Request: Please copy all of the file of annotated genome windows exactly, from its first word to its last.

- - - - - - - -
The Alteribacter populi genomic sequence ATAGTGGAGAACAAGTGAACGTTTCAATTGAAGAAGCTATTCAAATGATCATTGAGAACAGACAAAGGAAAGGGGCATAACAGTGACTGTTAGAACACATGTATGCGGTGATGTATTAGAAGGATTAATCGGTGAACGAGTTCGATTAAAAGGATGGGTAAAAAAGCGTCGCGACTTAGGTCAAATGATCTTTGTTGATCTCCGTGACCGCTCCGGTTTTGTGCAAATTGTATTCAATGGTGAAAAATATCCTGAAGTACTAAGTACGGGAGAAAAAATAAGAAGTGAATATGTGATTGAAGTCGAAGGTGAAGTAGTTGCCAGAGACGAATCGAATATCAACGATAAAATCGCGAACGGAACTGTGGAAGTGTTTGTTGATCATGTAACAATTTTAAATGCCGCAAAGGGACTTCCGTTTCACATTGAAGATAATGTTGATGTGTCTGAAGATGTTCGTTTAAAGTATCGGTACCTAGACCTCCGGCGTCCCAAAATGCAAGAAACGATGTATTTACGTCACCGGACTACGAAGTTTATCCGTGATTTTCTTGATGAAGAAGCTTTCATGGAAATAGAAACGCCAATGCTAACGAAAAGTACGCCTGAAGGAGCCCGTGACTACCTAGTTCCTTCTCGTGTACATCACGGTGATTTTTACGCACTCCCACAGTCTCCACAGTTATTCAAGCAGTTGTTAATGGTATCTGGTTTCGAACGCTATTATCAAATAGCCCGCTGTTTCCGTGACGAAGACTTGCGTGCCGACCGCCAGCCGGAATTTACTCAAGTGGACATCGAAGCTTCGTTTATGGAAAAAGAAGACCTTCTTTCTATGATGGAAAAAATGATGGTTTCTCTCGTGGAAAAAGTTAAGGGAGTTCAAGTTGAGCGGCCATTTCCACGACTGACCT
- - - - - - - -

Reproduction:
The Alteribacter populi genomic sequence ATAGTGGAGAACAAGTGAACGTTTCAATTGAAGAAGCTATTCAAATGATCATTGAGAACAGACAAAGGAAAGGGGCATAACAGTGACTGTTAGAACACATGTATGCGGTGATGTATTAGAAGGATTAATCGGTGAACGAGTTCGATTAAAAGGATGGGTAAAAAAGCGTCGCGACTTAGGTCAAATGATCTTTGTTGATCTCCGTGACCGCTCCGGTTTTGTGCAAATTGTATTCAATGGTGAAAAATATCCTGAAGTACTAAGTACGGGAGAAAAAATAAGAAGTGAATATGTGATTGAAGTCGAAGGTGAAGTAGTTGCCAGAGACGAATCGAATATCAACGATAAAATCGCGAACGGAACTGTGGAAGTGTTTGTTGATCATGTAACAATTTTAAATGCCGCAAAGGGACTTCCGTTTCACATTGAAGATAATGTTGATGTGTCTGAAGATGTTCGTTTAAAGTATCGGTACCTAGACCTCCGGCGTCCCAAAATGCAAGAAACGATGTATTTACGTCACCGGACTACGAAGTTTATCCGTGATTTTCTTGATGAAGAAGCTTTCATGGAAATAGAAACGCCAATGCTAACGAAAAGTACGCCTGAAGGAGCCCGTGACTACCTAGTTCCTTCTCGTGTACATCACGGTGATTTTTACGCACTCCCACAGTCTCCACAGTTATTCAAGCAGTTGTTAATGGTATCTGGTTTCGAACGCTATTATCAAATAGCCCGCTGTTTCCGTGACGAAGACTTGCGTGCCGACCGCCAGCCGGAATTTACTCAAGTGGACATCGAAGCTTCGTTTATGGAAAAAGAAGACCTTCTTTCTATGATGGAAAAAATGATGGTTTCTCTCGTGGAAAAAGTTAAGGGAGTTCAAGTTGAGCGGCCATTTCCACGACTGACCT